3. Timing Optimism – We always underestimate how much time it takes to accomplish a specific task. In investing it is with regards to time estimate for break even.
  4. Desirability Effect – We overestimate the chance of something happening when we desire that to happen

Why is it relevant in startup ecosystem?

In high growth startup areas like AI, Internet of Things, Batteries & Electric vehicles, Web3, etc. you can clearly see the big market delusion playing out. As an early-stage VC, it is in your best interest to price them reasonably to get good returns. In all those startup pitches, apart from founders, total available market (TAM), competition and growth are some of the important factors in pricing the startup.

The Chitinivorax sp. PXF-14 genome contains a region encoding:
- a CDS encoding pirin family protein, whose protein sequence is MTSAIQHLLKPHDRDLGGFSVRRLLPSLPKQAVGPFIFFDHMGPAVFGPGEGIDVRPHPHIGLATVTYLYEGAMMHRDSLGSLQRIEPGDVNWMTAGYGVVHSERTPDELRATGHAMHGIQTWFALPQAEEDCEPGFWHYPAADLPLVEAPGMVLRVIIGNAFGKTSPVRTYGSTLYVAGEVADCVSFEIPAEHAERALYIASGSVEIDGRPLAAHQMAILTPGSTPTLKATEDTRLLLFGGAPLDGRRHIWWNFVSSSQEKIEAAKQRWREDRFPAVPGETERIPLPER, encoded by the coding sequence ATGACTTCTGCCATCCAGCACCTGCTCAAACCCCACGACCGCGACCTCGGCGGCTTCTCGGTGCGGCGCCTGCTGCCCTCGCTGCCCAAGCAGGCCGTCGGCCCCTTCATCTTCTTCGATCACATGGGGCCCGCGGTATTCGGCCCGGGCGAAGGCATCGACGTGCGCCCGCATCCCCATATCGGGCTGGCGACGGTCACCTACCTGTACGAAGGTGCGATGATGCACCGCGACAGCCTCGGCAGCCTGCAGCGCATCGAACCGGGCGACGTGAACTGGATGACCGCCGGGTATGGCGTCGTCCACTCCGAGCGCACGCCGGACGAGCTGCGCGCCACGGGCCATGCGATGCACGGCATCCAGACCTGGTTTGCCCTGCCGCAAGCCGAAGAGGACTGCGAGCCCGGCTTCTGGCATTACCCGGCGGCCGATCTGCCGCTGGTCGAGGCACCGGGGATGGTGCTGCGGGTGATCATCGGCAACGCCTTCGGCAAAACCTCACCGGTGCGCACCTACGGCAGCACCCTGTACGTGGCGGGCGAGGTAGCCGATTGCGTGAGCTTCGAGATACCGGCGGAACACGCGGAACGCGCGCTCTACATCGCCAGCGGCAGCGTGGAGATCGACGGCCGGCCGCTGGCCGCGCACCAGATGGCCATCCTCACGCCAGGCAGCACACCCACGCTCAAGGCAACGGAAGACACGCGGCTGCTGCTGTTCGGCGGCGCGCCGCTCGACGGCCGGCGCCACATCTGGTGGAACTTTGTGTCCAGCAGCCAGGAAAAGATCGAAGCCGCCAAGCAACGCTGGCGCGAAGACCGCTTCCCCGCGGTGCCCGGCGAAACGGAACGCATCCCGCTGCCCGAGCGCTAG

Total Available Market (TAM) – These big market stories usually manifest as a single TAM value in startup pitches. They are just extrapolated stories at best with shaky assumptions. As an entrepreneur, you must apply more rigor to your assumptions to arrive at this number to avoid disappointments later.

As a VC, you must carry out more due diligence with domain experts and practitioners to verify these claims to avoid losing your money.